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  2. Hi there! What about taking your list of learning goals (which you already have) and conferencing with kids about them? Similar to an oral test. That way it preserves your "learn how you learn best" work with your students and might fit into the last few days? When they are ready, they can conference with you. You can then either have them brush up on a learning goal, or move on? I can't imagine going through the time crunch you have this year, but maybe something like this would let you ensure they are ready for the Grade 10 chemistry material and ensure your assessment can be turned into a learning/teaching moment as needed?

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    1. Hi Jaclyn! I like the idea of conferencing with them, and I am definitely trying to do more of that to get a sense of where they stand. I find it tricky trying to balance a "probing" conference vs. an oral test. I'm still learning how to test the knowledge waters without placing a lot of pressure on the student. In the little bit that I'm doing now, I'm finding that as a student gets stuck, and I encourage them to go back and check their notes, they have nothing to show for what they've learned to date, and they're just re-learning everything all over again. There's got to be a more efficient way! I have no doubt that they CAN learn, they just aren't seeing the value in it right now.

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  3. Yeah, I feel similar. One of the things I learned this year, was that having students reflect, and record those reflections somehow, was very valuable. It allowed them to reflect on the goals, and self-assess on how they were doing. It takes time. A lot of time sometimes... but it was worth the few times I managed to do it. I'm now trying to decide how to build that in as an ongoing thing into the next classes.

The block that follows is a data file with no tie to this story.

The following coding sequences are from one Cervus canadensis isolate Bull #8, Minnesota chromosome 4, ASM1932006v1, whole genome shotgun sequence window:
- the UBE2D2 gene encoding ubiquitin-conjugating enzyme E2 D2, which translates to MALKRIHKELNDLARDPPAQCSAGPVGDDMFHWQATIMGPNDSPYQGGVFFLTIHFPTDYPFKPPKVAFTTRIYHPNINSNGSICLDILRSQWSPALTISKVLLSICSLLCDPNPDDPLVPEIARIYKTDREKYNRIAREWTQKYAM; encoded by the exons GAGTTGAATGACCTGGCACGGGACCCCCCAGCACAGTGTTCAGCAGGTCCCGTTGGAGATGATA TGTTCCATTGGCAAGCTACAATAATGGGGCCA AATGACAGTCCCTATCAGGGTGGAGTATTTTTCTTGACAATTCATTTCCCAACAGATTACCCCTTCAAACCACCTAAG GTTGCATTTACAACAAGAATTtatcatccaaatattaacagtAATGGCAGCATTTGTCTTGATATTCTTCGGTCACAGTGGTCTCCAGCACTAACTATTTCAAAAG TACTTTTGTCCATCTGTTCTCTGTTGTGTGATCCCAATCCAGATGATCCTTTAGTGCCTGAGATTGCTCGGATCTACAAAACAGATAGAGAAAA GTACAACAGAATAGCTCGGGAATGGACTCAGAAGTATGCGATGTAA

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    1. Hi Colin! Thank you so much for mentioning this - it's something I've often considered doing on a more formal basis (I've tried "exit card"-like reflections, but nothing more structured). This recent post from Dean Shareski really has me thinking, particularly about having students grade themselves ("grades," for better or for worse, still seem so tangible). I really like his ranking (5-10) for the students to self-assess. What have you tried? Like you, I'd like to build it in to our units next year.

      Dean's post: http://ideasandthoughts.org/2015/06/11/my-ongoing-struggle-with-diffusing-the-impact-of-grades/

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    2. Yup, Dean's struggles are similar to my own with this. This year I was part of a New Pedagogies for Deep Learning project. Focused on using Fullan's 6C's ideas to help kids learn. One of the things I did was get my students to reflect on the project. I used a rubric for self-assessment (but don't really like those either...) The interesting part was that I asked the kids to record reflections based on a series of questions that prompted them to think about what they learned about curriculum, and the skills that we explicitly targeted. I've posted some of the things over on my site as a project summary http://jagoe.ca/npdl/ The interesting parts are the Assessment and Reflection pages. I've got some audio of my students talking, and it was great for me to see what they learned and thought, and it gave me more ideas for next steps than anything else I did this year. If you watch the 15 mins of rambling that Jamie and I did we eventually hit up that as a key idea. I guess the take away is that we are all learning too...